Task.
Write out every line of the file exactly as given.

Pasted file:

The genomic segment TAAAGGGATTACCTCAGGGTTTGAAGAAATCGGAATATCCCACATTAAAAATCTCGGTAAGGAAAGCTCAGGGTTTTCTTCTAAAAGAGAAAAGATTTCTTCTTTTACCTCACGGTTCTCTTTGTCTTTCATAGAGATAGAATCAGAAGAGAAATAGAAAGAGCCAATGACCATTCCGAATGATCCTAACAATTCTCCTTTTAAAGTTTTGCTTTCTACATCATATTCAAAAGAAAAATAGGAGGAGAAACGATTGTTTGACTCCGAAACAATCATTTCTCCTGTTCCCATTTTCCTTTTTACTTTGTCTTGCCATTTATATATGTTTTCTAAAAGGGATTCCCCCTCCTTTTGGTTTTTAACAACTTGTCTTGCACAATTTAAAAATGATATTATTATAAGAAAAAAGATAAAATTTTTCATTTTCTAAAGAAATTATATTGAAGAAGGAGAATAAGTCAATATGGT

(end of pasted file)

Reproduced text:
The genomic segment TAAAGGGATTACCTCAGGGTTTGAAGAAATCGGAATATCCCACATTAAAAATCTCGGTAAGGAAAGCTCAGGGTTTTCTTCTAAAAGAGAAAAGATTTCTTCTTTTACCTCACGGTTCTCTTTGTCTTTCATAGAGATAGAATCAGAAGAGAAATAGAAAGAGCCAATGACCATTCCGAATGATCCTAACAATTCTCCTTTTAAAGTTTTGCTTTCTACATCATATTCAAAAGAAAAATAGGAGGAGAAACGATTGTTTGACTCCGAAACAATCATTTCTCCTGTTCCCATTTTCCTTTTTACTTTGTCTTGCCATTTATATATGTTTTCTAAAAGGGATTCCCCCTCCTTTTGGTTTTTAACAACTTGTCTTGCACAATTTAAAAATGATATTATTATAAGAAAAAAGATAAAATTTTTCATTTTCTAAAGAAATTATATTGAAGAAGGAGAATAAGTCAATATGGT